(SEOUL, South Korea) — In what will almost certainly be their last presidential-level meeting, President Obama and outgoing Russian President Dmitry Medvedev had kind words for one another and the work they were able to accomplish, even as they acknowledged disagreements and tension over Syria and missile defense in Europe.
There seemed a genuine affection between the two men as they bid one another adieu at the conclusion of their 90-minute bilateral meeting on Monday, which lasted longer than expected.
Ben Rhodes, the deputy national security adviser for strategic communications, told reporters that in their private meeting Medvedev told Obama that this had been “in his view the most productive three years in U.S.-Russia relations certainly since the Cold War.” Medvedev said something similar in front of the cameras, saying the “reset” of the U.S.-Russia relationship had been an “extremely useful exercise and we probably have enjoyed the best level in the relations between the United States and Russia in those three years than ever in previous decades.”
Obama told reporters he could not have wished for “a better partner than Dmitry.”
The two men acknowledged wide disagreements on how to respond to the brutal crackdown in Syria by the government of Bashar al-Assad, though they said that the initiative headed by former United Nations Secretary General Kofi Annan to resolve that crisis might afford them opportunities for cooperation.
Obama said both men believed “we should be supportive of Kofi Annan’s efforts to end some of the bloodshed that is taking place in Syria,” with the goal of having a “legitimate” government in Syria.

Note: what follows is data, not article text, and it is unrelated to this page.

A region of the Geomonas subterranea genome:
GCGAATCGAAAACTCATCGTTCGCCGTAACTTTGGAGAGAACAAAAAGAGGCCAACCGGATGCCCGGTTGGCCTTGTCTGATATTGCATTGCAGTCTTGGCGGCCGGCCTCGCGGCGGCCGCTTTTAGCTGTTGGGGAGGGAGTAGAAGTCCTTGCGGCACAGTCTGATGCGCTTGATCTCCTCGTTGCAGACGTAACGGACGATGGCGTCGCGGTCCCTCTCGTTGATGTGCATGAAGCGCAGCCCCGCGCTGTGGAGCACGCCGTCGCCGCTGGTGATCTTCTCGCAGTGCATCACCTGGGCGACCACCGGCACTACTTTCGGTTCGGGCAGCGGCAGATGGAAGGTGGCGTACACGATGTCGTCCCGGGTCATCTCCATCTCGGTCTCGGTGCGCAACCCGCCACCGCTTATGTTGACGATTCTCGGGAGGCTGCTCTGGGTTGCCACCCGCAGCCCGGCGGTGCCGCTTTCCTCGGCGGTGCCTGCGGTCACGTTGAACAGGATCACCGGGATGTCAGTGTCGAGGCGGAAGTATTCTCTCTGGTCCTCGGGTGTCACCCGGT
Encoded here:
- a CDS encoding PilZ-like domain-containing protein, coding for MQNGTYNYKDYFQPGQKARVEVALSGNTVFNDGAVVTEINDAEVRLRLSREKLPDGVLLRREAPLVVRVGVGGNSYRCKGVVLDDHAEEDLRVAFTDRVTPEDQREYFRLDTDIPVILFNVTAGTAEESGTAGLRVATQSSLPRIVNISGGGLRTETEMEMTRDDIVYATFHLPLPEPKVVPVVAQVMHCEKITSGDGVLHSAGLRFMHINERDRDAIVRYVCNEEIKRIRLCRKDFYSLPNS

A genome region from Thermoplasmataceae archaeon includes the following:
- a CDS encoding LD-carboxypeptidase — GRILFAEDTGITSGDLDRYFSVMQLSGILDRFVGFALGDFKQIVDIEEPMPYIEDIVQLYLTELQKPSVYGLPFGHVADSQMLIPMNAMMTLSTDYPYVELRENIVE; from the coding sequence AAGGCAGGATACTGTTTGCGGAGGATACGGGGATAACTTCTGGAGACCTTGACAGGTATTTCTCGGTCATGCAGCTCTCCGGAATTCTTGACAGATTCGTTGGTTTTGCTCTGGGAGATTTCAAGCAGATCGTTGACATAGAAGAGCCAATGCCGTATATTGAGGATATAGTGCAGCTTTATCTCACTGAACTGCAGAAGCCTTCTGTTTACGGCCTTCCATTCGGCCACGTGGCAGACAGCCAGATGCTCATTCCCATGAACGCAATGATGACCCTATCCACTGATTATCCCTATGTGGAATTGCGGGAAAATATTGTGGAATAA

On Iran, Obama said there needed to be a greater sense of urgency among all parties involved in the P-5+1 talks — China, France, Germany, Russia, the United Kingdom and the U.S. — to convince the Iranian regime to halt its nuclear weapons program. There remained many disagreements over U.S. plans for a missile defense shield in Europe, though both leaders urged cooperation.
Some areas of agreement they reviewed on Monday included NATO’s use of the Northern Distribution Network (NDN) supply routes through Russia and other former Soviet states to bring materials to coalition troops in Afghanistan, as well as American support for Russia’s ascendancy into the World Trade Organization this summer.
The two leaders also discussed attempts to allow U.S. companies greater access to Russian markets by repealing the 1974 Jackson-Vanik amendment, which puts limits on U.S. trade in non-market-based economies that restrict human rights.
Obama and Medvedev appeared entirely on the same page when it came to North Korea’s threat to test launch a long-range rocket, which they both said would violate its United Nations Security Council agreements.
Medvedev will hand the Russian presidency back to Prime Minister Vladimir Putin before the April Camp David summit of the G-8 superpowers. Putin and his ruling United Russia Party have said they will support Medvedev becoming Prime Minister again.
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